Comment: Are these positive or negative notifications or both? If you include negative notifications,
Does the diagram change? For the negative case, DSN is needed in all cases. From a VPIM standpoint, DSNs were used for this reason. In VPIM, MDNs are optional additional features.

The Eifax document specifies: the sender decides whether to ask for MDN or not. For EIFAX machines, MDNs must be returned if asked for.

Full mode has been specified to require positive AND negative confirmation, and there is consensus on this point. The question is on how to accomplish this with only one mechanism?

Comment: MDN is being suggested to support a new behavior; the document is now under the 'user's control.' Perhaps this can be done by changing DSN behavior. Right now, DSNs are generated before 'real delivery' on POPmail. Actually it SHOULD be generated on FINAL delivery. This would benefit entire community (Crocker.) DSN should reflect 'real delivery'. The cases for connected and disconnected users are fundamentally different.

Harald Alvestrand: In the real world, people have been using this system (DSN) and use it to confirm the machine connection. Changing this existing model to reflect the above position would disrupt today's system.

Crocker: We need a functional end-to-end mechanism. DSN is right in terms of meaning, but not right in terms of common practice today. Question: If the mail wasn't delivered by email for a month, isn't that important?

Rafferty: The reality of fax is that you never know what's on the other end. SOME information about delivery is much better than nothing for end users. It is good to know that the message reached an intermediate point. The more immediate the feedback, the better. The more complete the information the better. DSN is immediate. MDN might take longer, but is complete.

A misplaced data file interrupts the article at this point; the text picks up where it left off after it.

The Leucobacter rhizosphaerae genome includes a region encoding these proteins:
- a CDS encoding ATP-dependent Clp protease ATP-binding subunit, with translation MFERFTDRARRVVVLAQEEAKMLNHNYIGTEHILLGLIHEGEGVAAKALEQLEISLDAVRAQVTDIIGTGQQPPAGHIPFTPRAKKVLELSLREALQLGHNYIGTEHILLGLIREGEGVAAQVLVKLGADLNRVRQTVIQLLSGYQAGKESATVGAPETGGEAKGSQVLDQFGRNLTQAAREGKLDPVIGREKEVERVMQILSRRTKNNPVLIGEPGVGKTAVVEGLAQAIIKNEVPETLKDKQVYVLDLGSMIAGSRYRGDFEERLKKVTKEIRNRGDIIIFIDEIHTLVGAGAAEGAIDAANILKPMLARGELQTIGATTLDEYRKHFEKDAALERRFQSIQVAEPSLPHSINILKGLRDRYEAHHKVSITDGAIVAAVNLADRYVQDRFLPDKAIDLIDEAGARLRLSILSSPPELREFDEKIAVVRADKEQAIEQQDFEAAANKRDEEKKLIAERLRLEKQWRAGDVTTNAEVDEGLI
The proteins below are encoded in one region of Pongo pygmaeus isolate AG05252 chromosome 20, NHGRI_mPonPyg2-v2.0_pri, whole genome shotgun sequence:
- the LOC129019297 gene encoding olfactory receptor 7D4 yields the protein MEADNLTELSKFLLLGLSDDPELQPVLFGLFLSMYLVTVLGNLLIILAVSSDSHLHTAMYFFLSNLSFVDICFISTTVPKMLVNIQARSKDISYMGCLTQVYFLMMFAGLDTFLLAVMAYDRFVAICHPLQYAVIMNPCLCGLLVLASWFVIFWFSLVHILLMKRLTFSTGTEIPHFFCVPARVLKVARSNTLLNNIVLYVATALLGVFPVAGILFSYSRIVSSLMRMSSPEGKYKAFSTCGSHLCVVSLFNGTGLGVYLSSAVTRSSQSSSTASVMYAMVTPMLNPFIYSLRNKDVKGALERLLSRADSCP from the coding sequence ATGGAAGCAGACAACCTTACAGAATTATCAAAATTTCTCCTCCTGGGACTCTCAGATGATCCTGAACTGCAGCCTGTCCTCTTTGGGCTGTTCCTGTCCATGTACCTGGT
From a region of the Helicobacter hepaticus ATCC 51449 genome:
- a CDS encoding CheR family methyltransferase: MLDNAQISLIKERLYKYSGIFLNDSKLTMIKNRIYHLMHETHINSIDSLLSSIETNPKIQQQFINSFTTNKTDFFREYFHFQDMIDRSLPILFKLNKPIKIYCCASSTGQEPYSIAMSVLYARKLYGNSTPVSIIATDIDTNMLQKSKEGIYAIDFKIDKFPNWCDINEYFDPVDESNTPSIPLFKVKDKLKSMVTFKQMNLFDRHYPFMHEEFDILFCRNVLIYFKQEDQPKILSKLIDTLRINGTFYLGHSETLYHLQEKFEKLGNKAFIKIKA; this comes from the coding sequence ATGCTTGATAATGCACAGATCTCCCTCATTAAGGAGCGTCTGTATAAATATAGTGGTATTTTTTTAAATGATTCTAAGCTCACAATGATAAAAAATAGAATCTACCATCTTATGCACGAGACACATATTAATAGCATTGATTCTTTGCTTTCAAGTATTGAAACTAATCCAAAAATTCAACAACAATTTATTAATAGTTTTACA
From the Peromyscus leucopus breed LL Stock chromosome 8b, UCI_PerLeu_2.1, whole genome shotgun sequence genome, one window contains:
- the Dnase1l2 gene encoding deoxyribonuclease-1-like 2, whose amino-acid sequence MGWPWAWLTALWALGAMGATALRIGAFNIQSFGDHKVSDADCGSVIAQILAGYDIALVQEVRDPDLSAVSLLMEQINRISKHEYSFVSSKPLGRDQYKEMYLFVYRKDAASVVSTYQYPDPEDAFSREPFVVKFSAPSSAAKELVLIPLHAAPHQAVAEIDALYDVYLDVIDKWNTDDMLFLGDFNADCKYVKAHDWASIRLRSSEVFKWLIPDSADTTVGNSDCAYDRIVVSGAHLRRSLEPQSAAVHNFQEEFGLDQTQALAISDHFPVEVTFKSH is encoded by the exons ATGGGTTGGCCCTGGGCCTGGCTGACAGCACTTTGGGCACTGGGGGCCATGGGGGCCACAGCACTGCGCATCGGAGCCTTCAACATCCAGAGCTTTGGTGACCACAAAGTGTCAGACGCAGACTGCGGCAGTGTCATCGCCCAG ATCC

Vivian: You don't want email to inherit shortcomings of fax regarding notification.

Graham: A way of interpreting DSN confirmation consistent with current fax use is possible: Some action on part of recipient is required to view message. (e.g., Pick up piece of paper, connect to POP server.)

Comment: MDN's have real privacy concerns, and DSN's have less concerns. Extending DSN's could introduce new security concerns.


The discussion was concluded with straw polls to check the room for consensus on key points.

Straw poll: In order to satisfy positive and negative confirmation as fax has today, there was a mix between people who think DSN and MDN both required, and people who think DSN alone suffices (inconclusive)

Vivian Cancio suggested that the primary value of MDN will be to provide a "value added" receipt capability that goes beyond what G3 fax has done.

A straw poll was conducted to see if the room is in favor of using MDN to provide service beyond current functionality as value added. There was a consensus supporting this concept among those present.